Virginia Fagal, Adventist Television Pioneer, Dies
She cofounded Faith for Today with her late husband, William
BY ADVENTIST REVIEW staff
irginia Fagal, 92-year-old cofounder of Faith for Today, a pioneering Seventh-day Adventist television ministry, died February 25, 2010, at Loma Linda University Medical Center. A memorial service was held March 17 at the Loma Linda University church.
Fagal and her late husband, Adventist pastor William A. Fagal, leave behind a remarkable legacy in Christian television ministry. Faith for Today began airing on May 21, 1950, on WABC in New York City as the first television broadcast sponsored by the Seventh-day Adventist Church. Though television was somewhat suspect in those days, the Fagals saw value in the new medium and forged ahead. Before long the program was aired nationally.
BROADCASTING PIONEER: Virginia Fagal, 92, passed to her rest on February 25, 2010, in Loma Linda, California. With her late husband, Seventh-day Adventist pastor William Fagal, she cofounded Faith for Today, one of the longest-running television broadcasts in U.S. history.
In 1952 Faith for Today started its own Bible school, with Virginia as director. She remained director until she and William “retired” in 1982, even though they both continued to regularly assist the ministry in whatever capacity they were needed. Over the years, more than 450,000 people have completed one of Faith for Today’s correspondence courses, and at least 30,000 people are known to have joined the church through its ministry.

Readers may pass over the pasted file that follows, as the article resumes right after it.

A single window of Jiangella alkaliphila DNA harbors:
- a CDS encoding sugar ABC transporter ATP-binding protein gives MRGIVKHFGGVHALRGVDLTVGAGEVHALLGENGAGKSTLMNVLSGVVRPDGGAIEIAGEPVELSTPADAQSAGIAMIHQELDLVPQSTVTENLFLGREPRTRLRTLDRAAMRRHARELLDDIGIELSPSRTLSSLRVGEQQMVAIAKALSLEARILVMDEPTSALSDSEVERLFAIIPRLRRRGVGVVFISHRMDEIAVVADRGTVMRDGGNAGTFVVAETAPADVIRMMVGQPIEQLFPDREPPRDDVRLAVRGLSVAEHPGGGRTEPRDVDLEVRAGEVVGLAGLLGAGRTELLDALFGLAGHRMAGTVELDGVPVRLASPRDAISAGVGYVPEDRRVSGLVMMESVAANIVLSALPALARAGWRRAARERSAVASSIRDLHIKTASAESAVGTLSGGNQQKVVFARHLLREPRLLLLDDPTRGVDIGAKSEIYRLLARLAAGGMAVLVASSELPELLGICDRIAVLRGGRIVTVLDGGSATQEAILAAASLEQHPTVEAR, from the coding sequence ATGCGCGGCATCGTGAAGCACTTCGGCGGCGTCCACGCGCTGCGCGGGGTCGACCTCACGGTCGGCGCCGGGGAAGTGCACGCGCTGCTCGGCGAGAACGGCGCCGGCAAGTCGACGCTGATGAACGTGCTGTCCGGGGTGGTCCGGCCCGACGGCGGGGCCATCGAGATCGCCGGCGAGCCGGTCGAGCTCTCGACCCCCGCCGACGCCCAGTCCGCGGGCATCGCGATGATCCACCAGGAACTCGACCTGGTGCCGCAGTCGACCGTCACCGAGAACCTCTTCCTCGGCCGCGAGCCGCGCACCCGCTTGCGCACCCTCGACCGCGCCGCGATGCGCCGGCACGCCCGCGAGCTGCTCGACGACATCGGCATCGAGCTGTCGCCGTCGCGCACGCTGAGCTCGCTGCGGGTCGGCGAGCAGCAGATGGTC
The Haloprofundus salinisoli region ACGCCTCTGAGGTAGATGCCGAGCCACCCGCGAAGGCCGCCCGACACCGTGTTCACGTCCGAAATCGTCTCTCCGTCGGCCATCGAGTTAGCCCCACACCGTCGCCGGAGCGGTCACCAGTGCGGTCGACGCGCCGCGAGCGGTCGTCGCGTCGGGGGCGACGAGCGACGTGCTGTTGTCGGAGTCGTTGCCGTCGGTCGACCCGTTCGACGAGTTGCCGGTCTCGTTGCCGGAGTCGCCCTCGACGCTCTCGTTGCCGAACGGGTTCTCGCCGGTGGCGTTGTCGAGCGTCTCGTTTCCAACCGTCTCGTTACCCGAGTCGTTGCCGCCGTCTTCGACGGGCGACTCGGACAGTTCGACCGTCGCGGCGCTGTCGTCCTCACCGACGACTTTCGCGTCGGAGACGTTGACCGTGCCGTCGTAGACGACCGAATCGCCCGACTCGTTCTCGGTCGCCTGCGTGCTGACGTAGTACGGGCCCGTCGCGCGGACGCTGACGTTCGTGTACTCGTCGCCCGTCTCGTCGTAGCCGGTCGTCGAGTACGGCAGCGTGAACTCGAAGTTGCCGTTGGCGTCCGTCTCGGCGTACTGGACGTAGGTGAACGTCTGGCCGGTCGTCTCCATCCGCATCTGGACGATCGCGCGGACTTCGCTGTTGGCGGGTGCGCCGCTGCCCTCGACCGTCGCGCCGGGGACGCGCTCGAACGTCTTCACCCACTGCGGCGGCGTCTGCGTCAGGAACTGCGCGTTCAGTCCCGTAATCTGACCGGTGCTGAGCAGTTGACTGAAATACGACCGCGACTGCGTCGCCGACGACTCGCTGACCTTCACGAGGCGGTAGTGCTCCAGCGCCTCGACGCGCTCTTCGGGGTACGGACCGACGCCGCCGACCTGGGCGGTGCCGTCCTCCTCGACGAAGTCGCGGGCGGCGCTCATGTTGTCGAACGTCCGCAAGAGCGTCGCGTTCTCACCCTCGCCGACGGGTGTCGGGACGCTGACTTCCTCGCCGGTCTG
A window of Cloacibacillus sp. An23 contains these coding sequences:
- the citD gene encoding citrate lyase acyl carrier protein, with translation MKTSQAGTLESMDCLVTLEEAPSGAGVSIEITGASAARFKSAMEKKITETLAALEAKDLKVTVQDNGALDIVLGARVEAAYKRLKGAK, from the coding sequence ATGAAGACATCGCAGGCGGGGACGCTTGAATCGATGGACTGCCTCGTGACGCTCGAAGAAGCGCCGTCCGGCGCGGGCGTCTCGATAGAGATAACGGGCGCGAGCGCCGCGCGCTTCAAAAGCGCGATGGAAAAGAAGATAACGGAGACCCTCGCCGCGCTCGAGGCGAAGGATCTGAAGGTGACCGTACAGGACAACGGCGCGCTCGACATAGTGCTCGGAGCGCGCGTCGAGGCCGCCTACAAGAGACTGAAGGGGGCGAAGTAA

Among the accolades that have been bestowed upon “the First Lady of Christian Television” are the Irene Morgan Award, presented by the Society of Adventist Communicators in 2002, and the SONscreen Innovation Award, presented to Fagal at the 2004 SONscreen Film Festival. The Irene Morgan Award honors those who have exemplified courage and integrity, while the SONscreen Innovation Award is for Fagal’s dedicated service in pioneering media ministries.
“Virginia Fagal was one of those unique women who blended gracious hospitality with a commitment to working with her husband to reach people for the kingdom of God,” said Mark A. Finley, a general vice president of the General Conference and former speaker/director of It Is Written, another pioneering Adventist ministry. “Her infectious smile always brought joy to my heart. She modeled a united team ministry with her husband for future generations of Adventist ministers and their wives.”
Survivors include her son, William; daughter, Kathryn Fagal Prall; brothers Harvey Rittenhouse and Robert Rittenhouse; a sister, Geneva Anderson; four grandchildren; and 12 great-grandchildren.